An Agent of Saruman or a friend to Treebeard

Treebeard has learnt sympathy during the long years of his sojourn in Middle-earth. On learning from Gandalf that Saruman has refused to leave Orthanc he says:

“So Saruman would not leave?… I did not think he would. His heart is as rotten as a black Huorn’s. Still, if I were overcome and all my trees destroyed, I would not come while I had one dark hole left to hide in.”

“No,” said Gandalf. “But you have not plotted to cover all the world with your trees and choke all other living things.”

For Saruman had indeed dreamed and plotted to cover the world and to rule over it. Many have commented that it was the creeping spread of industrial Birmingham in the English Midlands into the Worcestershire countryside where Tolkien grew up that inspired much of the story of The Lord of the Rings. Tolkien grew up in the village of Hall Green. I know this now as a suburb of Birmingham that lies well within the modern city boundary a few miles to the north of my own home. I can well see how he would have seen this encroachment as an invasion.

My own home lies still within the Worcestershire countryside. As I write this on a frosty February morning I can detect the first signs of approaching Spring about me. Soon I will see swans, ducks, moorhens and coots marking out their territories in the waters around my home and soon after I will see them raising their young once more. I have made the acquaintance of an angler who sits patiently by the waters through the warmer months of the year. I say acquaintance for like most anglers he is a marsh wiggle by nature and keeps himself to himself but he is ready to share his wisdom as long as I don’t disturb him from more important matters. The best time to talk is at the end of the day when he is about to make his way home. He has taught me where the kingfishers will make their nest and, for me, most exciting of all, where he has seen an otter and her cub, something not seen near here for many a year. And he knows the difference between the native otter and the pernicious foreign mink so I believe in his sighting. One day…one day… I hope to see an otter near my home myself.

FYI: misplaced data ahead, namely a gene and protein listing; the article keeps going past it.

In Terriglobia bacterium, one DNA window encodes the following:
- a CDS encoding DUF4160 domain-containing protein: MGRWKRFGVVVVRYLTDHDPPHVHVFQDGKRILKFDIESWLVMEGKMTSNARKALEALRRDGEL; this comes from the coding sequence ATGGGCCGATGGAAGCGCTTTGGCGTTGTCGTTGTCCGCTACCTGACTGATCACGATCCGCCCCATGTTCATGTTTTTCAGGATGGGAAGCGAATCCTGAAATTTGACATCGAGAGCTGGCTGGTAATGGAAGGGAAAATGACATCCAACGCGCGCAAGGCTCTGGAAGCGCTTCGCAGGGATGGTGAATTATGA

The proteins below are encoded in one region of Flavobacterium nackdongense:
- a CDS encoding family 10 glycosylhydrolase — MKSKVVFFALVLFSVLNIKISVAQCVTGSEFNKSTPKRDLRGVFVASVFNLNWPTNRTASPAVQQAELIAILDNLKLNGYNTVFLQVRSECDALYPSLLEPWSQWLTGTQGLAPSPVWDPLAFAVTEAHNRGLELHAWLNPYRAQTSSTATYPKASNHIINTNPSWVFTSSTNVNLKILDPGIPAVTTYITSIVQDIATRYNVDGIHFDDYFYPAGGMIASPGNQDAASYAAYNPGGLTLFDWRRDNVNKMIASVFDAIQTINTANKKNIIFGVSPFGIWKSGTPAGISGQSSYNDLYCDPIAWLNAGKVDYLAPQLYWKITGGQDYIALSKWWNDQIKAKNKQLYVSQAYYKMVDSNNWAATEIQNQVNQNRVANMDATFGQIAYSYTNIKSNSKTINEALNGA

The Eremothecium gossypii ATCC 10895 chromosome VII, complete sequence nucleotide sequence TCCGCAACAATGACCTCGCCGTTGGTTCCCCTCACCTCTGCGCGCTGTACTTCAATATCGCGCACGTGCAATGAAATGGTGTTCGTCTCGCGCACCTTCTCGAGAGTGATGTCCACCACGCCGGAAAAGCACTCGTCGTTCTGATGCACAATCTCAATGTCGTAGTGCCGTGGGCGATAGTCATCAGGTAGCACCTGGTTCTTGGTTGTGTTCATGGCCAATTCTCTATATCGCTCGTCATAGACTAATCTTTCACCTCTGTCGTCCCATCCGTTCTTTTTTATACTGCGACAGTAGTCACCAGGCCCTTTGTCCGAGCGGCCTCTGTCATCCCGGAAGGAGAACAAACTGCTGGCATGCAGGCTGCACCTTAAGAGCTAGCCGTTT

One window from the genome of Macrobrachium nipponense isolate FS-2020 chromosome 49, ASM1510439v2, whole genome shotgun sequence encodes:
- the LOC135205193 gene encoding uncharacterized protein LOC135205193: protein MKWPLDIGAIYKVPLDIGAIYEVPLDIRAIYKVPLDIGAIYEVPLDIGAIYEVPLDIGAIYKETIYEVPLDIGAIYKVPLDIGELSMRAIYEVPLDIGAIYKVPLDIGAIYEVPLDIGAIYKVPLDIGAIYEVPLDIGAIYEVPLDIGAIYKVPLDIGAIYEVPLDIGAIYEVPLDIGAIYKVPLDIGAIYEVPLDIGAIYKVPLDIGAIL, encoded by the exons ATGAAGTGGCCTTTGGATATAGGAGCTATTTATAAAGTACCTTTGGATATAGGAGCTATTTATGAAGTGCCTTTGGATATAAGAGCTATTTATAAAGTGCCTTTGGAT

I think that Tolkien would have loved the country near my home. Indeed he probably knew it himself. And yet if I walk towards the small town near where I live it is not long before I reach a major highway that cuts through the heart of the county. I have written before about my early morning walks through woodland with my dog in the autumn and winter darkness. What I have not mentioned is the noise of traffic from the highway. The dark of the woodland is real thanks both to the trees themselves and to a high embankment that lies between them and the road but so too is the noise.

I have developed a form of prayer for my daily walks with my dog and more and more I feel that the place in which I pray is a part and a vital part of the prayer. It is not some simplistic expression of “all that is green and living is good and all that is asphalt is bad”. I am too much implicated by own participation in the modern world to be able to do that without being justly called a hypocrite. But it is right that my prayer should happen at this point of tension in the woodland by the highway in which I do not know how much I am an agent of Saruman or a friend to Treebeard. Last year a group of folk planted the land between the woodland and the highway with hundreds of young saplings. That was a fine deed. Perhaps by supporting it I can offer something to Treebeard and to the Worcestershire man who created that character and in whose Shire I still live.